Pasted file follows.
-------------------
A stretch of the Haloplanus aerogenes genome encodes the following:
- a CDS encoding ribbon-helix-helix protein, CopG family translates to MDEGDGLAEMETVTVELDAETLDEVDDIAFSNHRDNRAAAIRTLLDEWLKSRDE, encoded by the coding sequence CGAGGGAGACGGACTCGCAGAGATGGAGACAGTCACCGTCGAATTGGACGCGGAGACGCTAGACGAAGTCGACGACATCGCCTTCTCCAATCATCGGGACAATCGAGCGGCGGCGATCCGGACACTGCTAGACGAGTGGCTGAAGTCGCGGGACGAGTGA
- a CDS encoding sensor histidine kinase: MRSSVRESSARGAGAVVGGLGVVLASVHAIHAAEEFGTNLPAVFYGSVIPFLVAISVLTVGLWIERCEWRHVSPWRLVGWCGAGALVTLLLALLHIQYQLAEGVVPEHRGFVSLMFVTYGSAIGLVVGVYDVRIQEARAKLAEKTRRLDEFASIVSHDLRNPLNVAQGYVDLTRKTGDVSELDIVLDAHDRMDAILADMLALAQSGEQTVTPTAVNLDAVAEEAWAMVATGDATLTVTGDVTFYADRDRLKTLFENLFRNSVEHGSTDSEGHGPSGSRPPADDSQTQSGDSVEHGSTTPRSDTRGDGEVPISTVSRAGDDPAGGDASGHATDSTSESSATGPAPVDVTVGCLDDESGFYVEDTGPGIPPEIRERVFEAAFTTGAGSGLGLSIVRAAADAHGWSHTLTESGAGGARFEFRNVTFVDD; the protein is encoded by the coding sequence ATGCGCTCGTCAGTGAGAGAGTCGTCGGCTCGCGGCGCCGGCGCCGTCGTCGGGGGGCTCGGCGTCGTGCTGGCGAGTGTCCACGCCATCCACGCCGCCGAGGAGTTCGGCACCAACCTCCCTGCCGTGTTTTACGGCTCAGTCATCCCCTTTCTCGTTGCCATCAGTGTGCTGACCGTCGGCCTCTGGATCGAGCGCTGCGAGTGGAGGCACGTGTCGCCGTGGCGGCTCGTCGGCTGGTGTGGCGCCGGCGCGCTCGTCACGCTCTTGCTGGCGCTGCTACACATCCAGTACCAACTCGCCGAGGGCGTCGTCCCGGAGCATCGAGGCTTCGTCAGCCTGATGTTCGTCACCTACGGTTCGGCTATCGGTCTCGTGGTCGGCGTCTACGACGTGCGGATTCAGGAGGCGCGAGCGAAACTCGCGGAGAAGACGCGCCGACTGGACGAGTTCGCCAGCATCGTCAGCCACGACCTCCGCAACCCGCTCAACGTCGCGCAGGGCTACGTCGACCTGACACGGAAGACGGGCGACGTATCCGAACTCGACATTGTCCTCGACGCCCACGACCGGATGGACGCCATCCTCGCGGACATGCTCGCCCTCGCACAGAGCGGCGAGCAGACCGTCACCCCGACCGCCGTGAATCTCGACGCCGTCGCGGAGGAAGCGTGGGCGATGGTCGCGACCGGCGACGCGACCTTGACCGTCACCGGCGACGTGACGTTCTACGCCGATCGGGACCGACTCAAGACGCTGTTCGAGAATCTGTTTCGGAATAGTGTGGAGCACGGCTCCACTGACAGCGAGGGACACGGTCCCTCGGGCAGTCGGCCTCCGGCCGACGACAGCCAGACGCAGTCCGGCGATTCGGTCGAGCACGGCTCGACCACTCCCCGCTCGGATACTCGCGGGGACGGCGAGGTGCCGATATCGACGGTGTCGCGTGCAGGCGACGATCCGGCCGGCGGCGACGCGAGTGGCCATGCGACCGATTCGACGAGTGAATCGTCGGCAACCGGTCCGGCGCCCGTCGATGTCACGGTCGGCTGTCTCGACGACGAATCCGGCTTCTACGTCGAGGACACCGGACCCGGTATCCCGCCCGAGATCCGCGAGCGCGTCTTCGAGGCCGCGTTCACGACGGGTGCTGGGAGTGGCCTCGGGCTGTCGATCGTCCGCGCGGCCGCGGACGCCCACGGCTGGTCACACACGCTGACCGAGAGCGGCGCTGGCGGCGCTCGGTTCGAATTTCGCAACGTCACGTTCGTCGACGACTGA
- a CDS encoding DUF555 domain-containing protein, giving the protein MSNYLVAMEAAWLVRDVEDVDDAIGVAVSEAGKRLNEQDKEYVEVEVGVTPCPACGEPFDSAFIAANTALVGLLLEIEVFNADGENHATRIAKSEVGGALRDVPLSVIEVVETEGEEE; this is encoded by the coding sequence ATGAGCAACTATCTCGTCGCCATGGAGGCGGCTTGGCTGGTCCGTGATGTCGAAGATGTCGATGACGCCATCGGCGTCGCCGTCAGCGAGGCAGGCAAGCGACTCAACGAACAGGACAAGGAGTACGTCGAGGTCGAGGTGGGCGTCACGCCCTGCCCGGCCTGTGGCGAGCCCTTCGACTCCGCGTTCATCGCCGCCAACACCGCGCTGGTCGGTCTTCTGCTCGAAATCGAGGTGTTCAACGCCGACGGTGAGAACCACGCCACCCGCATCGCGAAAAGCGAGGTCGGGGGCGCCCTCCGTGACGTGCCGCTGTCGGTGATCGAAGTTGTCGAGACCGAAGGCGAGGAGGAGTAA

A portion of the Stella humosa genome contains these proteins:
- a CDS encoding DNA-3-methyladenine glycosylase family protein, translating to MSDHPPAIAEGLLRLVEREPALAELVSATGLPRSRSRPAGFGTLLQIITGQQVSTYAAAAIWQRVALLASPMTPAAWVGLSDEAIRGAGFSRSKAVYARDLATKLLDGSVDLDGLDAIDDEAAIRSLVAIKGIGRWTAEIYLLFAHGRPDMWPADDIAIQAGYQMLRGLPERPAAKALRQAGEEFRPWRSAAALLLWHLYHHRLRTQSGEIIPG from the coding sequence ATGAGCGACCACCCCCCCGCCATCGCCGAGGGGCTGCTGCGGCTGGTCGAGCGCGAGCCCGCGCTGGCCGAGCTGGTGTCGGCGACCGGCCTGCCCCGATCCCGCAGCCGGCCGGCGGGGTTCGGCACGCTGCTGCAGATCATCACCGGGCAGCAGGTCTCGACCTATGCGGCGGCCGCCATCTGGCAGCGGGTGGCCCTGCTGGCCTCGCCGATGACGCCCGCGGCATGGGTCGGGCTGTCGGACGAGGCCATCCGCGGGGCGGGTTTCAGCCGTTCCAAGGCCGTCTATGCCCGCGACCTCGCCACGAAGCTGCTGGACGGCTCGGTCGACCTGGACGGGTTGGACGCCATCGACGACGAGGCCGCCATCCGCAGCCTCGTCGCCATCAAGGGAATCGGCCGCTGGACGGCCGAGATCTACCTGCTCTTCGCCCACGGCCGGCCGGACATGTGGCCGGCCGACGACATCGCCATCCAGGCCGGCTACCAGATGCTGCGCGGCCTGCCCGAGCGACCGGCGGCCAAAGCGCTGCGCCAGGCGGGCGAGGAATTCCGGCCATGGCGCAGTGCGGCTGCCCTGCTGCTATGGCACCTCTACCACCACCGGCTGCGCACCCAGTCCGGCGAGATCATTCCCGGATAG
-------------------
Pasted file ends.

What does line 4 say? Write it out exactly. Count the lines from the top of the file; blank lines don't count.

- a CDS encoding DUF555 domain-containing protein, giving the protein MSNYLVAMEAAWLVRDVEDVDDAIGVAVSEAGKRLNEQDKEYVEVEVGVTPCPACGEPFDSAFIAANTALVGLLLEIEVFNADGENHATRIAKSEVGGALRDVPLSVIEVVETEGEEE; this is encoded by the coding sequence ATGAGCAACTATCTCGTCGCCATGGAGGCGGCTTGGCTGGTCCGTGATGTCGAAGATGTCGATGACGCCATCGGCGTCGCCGTCAGCGAGGCAGGCAAGCGACTCAACGAACAGGACAAGGAGTACGTCGAGGTCGAGGTGGGCGTCACGCCCTGCCCGGCCTGTGGCGAGCCCTTCGACTCCGCGTTCATCGCCGCCAACACCGCGCTGGTCGGTCTTCTGCTCGAAATCGAGGTGTTCAACGCCGACGGTGAGAACCACGCCACCCGCATCGCGAAAAGCGAGGTCGGGGGCGCCCTCCGTGACGTGCCGCTGTCGGTGATCGAAGTTGTCGAGACCGAAGGCGAGGAGGAGTAA